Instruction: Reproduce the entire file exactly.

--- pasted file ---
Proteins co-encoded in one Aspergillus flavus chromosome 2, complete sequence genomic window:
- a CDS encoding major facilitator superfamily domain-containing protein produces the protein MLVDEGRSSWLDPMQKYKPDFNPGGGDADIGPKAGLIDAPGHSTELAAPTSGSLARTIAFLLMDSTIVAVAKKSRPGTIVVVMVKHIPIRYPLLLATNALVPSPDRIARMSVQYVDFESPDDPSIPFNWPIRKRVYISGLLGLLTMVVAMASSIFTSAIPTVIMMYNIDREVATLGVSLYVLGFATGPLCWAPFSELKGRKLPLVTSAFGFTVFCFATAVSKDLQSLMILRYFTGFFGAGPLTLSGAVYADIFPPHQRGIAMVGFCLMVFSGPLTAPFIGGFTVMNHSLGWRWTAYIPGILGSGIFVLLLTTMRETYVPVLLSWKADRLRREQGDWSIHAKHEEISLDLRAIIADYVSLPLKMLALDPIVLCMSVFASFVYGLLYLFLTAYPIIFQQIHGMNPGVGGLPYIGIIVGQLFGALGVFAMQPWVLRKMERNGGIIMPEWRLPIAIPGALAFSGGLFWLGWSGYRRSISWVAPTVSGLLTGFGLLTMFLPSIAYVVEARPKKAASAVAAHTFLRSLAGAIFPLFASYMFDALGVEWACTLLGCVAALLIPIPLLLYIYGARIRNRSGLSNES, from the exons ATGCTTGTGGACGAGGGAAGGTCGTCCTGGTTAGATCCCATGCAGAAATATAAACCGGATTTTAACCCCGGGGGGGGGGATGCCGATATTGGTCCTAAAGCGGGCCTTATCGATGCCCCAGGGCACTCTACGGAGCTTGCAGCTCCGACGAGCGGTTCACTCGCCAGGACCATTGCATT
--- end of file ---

Proteins co-encoded in one Aspergillus flavus chromosome 2, complete sequence genomic window:
- a CDS encoding major facilitator superfamily domain-containing protein produces the protein MLVDEGRSSWLDPMQKYKPDFNPGGGDADIGPKAGLIDAPGHSTELAAPTSGSLARTIAFLLMDSTIVAVAKKSRPGTIVVVMVKHIPIRYPLLLATNALVPSPDRIARMSVQYVDFESPDDPSIPFNWPIRKRVYISGLLGLLTMVVAMASSIFTSAIPTVIMMYNIDREVATLGVSLYVLGFATGPLCWAPFSELKGRKLPLVTSAFGFTVFCFATAVSKDLQSLMILRYFTGFFGAGPLTLSGAVYADIFPPHQRGIAMVGFCLMVFSGPLTAPFIGGFTVMNHSLGWRWTAYIPGILGSGIFVLLLTTMRETYVPVLLSWKADRLRREQGDWSIHAKHEEISLDLRAIIADYVSLPLKMLALDPIVLCMSVFASFVYGLLYLFLTAYPIIFQQIHGMNPGVGGLPYIGIIVGQLFGALGVFAMQPWVLRKMERNGGIIMPEWRLPIAIPGALAFSGGLFWLGWSGYRRSISWVAPTVSGLLTGFGLLTMFLPSIAYVVEARPKKAASAVAAHTFLRSLAGAIFPLFASYMFDALGVEWACTLLGCVAALLIPIPLLLYIYGARIRNRSGLSNES, from the exons ATGCTTGTGGACGAGGGAAGGTCGTCCTGGTTAGATCCCATGCAGAAATATAAACCGGATTTTAACCCCGGGGGGGGGGATGCCGATATTGGTCCTAAAGCGGGCCTTATCGATGCCCCAGGGCACTCTACGGAGCTTGCAGCTCCGACGAGCGGTTCACTCGCCAGGACCATTGCATT